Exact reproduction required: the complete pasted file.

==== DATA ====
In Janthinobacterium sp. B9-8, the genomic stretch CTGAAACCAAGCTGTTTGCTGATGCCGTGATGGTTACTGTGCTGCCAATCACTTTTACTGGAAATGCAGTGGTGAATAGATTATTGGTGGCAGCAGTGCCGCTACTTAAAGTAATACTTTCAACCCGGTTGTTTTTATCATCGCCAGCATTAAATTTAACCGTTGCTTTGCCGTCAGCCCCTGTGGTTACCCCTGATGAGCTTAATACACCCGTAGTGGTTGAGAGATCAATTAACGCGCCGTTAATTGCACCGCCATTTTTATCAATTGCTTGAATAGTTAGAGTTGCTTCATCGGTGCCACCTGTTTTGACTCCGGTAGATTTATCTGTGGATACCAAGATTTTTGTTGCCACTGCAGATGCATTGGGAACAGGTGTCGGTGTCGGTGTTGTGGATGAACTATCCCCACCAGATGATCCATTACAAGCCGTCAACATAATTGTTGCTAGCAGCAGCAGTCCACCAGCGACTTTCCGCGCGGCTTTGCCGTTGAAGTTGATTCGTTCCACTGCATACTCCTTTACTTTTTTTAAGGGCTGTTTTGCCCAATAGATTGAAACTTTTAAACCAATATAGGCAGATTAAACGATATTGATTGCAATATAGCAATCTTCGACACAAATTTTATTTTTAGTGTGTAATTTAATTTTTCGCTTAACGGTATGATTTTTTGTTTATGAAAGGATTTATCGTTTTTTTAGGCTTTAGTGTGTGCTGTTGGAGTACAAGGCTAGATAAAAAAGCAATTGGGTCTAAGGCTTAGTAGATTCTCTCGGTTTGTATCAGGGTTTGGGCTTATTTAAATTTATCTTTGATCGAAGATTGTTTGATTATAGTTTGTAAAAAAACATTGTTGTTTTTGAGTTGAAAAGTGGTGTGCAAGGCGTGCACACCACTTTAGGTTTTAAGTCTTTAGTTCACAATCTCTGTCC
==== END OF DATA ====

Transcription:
In Janthinobacterium sp. B9-8, the genomic stretch CTGAAACCAAGCTGTTTGCTGATGCCGTGATGGTTACTGTGCTGCCAATCACTTTTACTGGAAATGCAGTGGTGAATAGATTATTGGTGGCAGCAGTGCCGCTACTTAAAGTAATACTTTCAACCCGGTTGTTTTTATCATCGCCAGCATTAAATTTAACCGTTGCTTTGCCGTCAGCCCCTGTGGTTACCCCTGATGAGCTTAATACACCCGTAGTGGTTGAGAGATCAATTAACGCGCCGTTAATTGCACCGCCATTTTTATCAATTGCTTGAATAGTTAGAGTTGCTTCATCGGTGCCACCTGTTTTGACTCCGGTAGATTTATCTGTGGATACCAAGATTTTTGTTGCCACTGCAGATGCATTGGGAACAGGTGTCGGTGTCGGTGTTGTGGATGAACTATCCCCACCAGATGATCCATTACAAGCCGTCAACATAATTGTTGCTAGCAGCAGCAGTCCACCAGCGACTTTCCGCGCGGCTTTGCCGTTGAAGTTGATTCGTTCCACTGCATACTCCTTTACTTTTTTTAAGGGCTGTTTTGCCCAATAGATTGAAACTTTTAAACCAATATAGGCAGATTAAACGATATTGATTGCAATATAGCAATCTTCGACACAAATTTTATTTTTAGTGTGTAATTTAATTTTTCGCTTAACGGTATGATTTTTTGTTTATGAAAGGATTTATCGTTTTTTTAGGCTTTAGTGTGTGCTGTTGGAGTACAAGGCTAGATAAAAAAGCAATTGGGTCTAAGGCTTAGTAGATTCTCTCGGTTTGTATCAGGGTTTGGGCTTATTTAAATTTATCTTTGATCGAAGATTGTTTGATTATAGTTTGTAAAAAAACATTGTTGTTTTTGAGTTGAAAAGTGGTGTGCAAGGCGTGCACACCACTTTAGGTTTTAAGTCTTTAGTTCACAATCTCTGTCC